WEATHER 101: Risk for sunburn increases with elevation

Less atmosphere higher up to protect from harmful UV rays

With the weekend being as hot as it's going to be, you might think about hiking to higher and cooler ground. Good idea!

You should know, however, that the sun is "stronger" at higher elevations.

And no, this isn't because you're closer to the sun. We're 93 million miles from the sun. An elevation jump of 2,000 to 5,000 feet won't be the reason why you get burned.

Our Atmosphere

Think of our atmosphere as four-layer cake (yum!). 

The troposphere is the lowest layer. This is where weather happens.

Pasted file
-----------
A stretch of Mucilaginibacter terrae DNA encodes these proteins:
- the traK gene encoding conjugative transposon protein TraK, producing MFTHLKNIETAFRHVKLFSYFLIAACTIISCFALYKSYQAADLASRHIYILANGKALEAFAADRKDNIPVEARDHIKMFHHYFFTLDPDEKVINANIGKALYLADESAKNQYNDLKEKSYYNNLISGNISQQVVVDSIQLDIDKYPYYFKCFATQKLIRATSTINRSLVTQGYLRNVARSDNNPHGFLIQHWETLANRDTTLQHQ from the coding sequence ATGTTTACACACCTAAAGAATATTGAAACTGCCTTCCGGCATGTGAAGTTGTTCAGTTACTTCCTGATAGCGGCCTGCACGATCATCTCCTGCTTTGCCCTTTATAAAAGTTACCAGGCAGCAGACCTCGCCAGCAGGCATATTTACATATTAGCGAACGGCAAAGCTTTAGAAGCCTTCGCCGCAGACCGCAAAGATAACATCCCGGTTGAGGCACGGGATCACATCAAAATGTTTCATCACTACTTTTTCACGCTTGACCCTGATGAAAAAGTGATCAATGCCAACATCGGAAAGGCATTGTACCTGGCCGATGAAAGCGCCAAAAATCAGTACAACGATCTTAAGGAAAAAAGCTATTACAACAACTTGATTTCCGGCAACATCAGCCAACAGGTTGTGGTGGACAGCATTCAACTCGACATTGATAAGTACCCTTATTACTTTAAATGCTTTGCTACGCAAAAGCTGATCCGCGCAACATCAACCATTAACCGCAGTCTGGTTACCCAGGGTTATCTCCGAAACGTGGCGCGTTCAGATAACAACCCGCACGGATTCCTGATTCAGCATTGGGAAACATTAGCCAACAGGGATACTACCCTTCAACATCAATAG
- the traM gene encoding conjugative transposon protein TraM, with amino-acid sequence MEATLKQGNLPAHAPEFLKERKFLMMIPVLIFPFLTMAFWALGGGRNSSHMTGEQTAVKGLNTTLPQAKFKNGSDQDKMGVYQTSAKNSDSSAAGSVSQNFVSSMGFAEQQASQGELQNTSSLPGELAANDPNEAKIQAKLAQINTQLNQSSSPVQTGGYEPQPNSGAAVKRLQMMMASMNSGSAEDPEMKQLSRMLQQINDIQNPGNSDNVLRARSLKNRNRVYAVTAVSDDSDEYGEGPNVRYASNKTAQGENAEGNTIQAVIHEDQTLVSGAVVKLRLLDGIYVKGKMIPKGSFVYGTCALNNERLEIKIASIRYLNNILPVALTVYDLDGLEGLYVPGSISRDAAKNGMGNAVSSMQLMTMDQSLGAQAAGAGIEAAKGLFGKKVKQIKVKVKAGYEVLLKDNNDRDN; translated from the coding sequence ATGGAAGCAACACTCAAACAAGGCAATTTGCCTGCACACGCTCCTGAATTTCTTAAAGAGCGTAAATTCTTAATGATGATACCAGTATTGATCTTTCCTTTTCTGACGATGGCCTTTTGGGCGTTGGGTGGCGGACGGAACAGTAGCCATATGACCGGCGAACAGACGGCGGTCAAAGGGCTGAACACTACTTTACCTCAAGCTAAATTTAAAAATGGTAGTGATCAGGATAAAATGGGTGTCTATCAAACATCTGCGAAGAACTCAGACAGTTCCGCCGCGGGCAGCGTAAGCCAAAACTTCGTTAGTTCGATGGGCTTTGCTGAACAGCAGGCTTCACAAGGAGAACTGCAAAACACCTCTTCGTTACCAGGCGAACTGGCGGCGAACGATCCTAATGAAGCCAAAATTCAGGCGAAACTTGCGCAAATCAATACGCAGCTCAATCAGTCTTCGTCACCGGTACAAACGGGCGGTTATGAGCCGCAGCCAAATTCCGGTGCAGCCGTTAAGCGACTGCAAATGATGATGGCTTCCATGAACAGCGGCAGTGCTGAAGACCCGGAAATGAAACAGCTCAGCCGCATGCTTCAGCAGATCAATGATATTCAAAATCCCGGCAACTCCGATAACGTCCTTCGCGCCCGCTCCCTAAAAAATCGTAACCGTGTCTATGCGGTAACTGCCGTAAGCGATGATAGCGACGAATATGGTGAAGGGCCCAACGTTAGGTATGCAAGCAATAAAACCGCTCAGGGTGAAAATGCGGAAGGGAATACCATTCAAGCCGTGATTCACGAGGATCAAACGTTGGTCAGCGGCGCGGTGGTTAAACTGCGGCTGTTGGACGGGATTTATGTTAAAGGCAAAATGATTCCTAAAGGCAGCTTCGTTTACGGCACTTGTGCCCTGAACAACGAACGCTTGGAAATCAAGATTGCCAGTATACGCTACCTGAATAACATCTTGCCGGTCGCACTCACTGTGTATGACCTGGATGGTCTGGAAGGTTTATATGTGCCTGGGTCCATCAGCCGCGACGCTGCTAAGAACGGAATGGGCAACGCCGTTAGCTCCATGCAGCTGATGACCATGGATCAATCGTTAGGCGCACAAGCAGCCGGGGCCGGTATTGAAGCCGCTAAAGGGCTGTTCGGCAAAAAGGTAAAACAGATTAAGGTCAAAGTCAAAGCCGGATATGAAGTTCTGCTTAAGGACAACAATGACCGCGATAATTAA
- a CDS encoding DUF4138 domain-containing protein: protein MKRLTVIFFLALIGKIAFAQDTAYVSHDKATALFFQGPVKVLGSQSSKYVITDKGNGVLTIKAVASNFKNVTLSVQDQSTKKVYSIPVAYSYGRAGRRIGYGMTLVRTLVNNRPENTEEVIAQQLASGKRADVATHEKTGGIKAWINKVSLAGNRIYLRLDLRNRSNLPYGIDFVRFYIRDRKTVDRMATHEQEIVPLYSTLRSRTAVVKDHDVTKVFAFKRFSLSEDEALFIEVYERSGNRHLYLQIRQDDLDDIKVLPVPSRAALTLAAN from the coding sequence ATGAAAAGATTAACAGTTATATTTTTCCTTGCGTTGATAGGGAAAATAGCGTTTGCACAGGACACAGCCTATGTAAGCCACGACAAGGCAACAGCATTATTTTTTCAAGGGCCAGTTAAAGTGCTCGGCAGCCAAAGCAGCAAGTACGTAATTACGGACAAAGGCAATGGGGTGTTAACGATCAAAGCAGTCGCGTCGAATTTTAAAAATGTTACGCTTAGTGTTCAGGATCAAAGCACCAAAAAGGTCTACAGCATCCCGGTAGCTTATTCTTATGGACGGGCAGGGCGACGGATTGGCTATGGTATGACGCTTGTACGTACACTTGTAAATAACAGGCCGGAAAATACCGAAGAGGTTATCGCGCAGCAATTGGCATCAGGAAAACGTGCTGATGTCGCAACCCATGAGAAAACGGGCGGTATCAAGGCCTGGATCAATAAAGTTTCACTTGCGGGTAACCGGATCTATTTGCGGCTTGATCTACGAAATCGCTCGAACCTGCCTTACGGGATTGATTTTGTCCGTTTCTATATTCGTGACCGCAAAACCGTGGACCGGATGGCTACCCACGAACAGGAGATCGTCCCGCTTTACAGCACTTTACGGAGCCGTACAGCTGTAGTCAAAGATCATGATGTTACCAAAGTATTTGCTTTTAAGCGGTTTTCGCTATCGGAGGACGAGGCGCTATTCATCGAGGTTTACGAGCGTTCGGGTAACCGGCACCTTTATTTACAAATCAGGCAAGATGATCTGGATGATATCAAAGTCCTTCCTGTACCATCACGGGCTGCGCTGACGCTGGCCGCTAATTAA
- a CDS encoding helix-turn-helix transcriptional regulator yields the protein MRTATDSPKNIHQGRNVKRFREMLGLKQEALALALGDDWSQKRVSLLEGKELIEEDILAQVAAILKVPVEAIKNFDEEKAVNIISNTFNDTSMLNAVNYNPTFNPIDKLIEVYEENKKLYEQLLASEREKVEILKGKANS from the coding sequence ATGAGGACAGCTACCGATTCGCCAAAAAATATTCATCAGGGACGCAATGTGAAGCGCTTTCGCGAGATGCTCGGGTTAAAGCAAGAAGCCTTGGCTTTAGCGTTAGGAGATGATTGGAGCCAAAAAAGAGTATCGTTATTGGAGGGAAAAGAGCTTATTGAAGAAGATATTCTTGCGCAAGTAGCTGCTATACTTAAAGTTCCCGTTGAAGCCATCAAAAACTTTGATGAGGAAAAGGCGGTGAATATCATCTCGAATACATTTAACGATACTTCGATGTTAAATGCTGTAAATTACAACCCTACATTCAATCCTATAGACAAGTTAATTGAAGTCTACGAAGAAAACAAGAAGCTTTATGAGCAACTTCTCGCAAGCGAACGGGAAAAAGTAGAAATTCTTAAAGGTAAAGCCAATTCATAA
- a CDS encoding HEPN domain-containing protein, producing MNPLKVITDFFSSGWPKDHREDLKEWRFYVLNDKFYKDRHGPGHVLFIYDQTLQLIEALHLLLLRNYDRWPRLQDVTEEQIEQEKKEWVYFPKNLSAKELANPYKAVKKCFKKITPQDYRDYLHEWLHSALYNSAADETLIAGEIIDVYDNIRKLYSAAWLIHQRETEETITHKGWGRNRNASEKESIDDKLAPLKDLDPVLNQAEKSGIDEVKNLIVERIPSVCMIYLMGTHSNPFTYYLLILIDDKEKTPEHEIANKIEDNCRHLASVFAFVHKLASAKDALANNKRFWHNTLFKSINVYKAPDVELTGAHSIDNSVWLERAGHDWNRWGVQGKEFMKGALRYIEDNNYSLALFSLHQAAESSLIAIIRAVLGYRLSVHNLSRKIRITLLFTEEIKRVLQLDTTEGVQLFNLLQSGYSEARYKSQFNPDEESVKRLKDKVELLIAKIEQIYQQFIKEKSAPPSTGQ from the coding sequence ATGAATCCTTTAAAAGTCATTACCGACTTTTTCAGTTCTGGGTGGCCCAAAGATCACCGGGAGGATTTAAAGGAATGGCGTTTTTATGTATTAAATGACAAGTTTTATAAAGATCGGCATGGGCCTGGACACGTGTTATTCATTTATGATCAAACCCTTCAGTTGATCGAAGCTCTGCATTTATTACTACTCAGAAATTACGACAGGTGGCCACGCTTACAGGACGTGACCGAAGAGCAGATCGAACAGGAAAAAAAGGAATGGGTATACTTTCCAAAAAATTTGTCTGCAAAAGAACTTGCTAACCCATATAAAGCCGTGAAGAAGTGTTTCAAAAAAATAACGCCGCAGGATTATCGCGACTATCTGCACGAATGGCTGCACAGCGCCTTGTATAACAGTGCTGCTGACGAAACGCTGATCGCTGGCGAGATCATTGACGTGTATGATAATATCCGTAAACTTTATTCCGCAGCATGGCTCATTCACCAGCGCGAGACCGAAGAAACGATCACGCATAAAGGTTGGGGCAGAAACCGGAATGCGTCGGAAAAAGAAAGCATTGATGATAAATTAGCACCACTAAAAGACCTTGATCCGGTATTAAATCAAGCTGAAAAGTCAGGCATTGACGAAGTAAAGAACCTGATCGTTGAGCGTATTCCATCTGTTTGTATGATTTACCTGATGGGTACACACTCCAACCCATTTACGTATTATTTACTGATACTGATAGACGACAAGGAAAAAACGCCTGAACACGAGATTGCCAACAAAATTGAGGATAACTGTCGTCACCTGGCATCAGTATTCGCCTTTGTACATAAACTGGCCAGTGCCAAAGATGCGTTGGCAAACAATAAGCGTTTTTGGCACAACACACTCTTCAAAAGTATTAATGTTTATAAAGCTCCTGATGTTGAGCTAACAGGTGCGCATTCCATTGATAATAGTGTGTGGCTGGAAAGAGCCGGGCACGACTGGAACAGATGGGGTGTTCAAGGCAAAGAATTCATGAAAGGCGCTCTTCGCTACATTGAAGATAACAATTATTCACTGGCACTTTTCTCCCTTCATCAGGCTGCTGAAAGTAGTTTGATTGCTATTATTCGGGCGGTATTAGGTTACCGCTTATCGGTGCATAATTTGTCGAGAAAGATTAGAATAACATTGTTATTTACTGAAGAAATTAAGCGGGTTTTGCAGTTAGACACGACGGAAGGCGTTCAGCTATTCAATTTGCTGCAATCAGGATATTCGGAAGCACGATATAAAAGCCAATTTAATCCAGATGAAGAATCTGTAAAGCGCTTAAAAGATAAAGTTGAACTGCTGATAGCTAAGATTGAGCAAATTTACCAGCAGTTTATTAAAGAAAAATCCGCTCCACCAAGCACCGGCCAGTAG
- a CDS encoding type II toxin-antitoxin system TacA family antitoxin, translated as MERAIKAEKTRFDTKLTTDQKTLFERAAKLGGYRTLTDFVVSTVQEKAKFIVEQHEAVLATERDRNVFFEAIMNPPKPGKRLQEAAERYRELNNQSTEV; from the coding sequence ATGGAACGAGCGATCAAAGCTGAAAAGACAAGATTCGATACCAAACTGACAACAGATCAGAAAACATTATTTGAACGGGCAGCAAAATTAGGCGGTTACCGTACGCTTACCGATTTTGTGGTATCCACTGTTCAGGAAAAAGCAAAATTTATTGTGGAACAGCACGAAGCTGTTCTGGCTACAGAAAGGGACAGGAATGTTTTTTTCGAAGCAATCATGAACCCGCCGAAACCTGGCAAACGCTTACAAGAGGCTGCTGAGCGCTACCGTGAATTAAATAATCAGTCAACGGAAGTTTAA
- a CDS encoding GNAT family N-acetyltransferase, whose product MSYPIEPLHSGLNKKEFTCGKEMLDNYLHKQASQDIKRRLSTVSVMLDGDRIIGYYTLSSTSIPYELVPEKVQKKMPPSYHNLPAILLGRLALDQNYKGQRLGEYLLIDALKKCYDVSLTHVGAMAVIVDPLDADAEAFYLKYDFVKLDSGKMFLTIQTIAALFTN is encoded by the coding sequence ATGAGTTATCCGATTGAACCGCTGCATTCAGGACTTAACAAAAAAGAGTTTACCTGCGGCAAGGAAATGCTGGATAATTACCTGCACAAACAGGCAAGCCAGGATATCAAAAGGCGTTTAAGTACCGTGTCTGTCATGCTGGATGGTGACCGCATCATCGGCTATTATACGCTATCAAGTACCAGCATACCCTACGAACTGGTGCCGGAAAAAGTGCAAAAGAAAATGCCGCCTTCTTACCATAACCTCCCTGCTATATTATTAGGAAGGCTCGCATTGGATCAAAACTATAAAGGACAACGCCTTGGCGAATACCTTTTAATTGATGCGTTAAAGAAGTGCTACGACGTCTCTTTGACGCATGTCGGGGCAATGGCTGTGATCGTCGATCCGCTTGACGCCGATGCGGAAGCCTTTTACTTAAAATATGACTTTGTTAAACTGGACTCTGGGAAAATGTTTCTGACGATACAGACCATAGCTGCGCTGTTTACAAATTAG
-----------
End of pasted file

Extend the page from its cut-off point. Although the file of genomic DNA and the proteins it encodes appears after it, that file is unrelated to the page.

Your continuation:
Above that is the stratosphere. The lower part of the stratosphere is usually where commercial airlines will cruise.

Above that is the mesosphere. This is typically where meteors burn up on entry.

Lastly, there's the thermosphere. The International Space Station orbits around here, and charged particles that set off the aurora borealis (northern lights) reside here. 


Different gases in our atmosphere make our planet inhabitable. The largest portion of those gases that protect us from harmful UV rays can be found in the lower layers. 

So as you head up in elevation, there's less atmosphere to protect your skin from the sun's harmful UV rays. In fact, exposure to ultraviolet radiation increases by 4% per 1,000 feet you climb


Especially during the summer, this can be pretty harmful if you're not protecting yourself. The UV Index through this weekend is very high, meaning that fifteen minutes of unprotected skin (initially) can result in sunburn.


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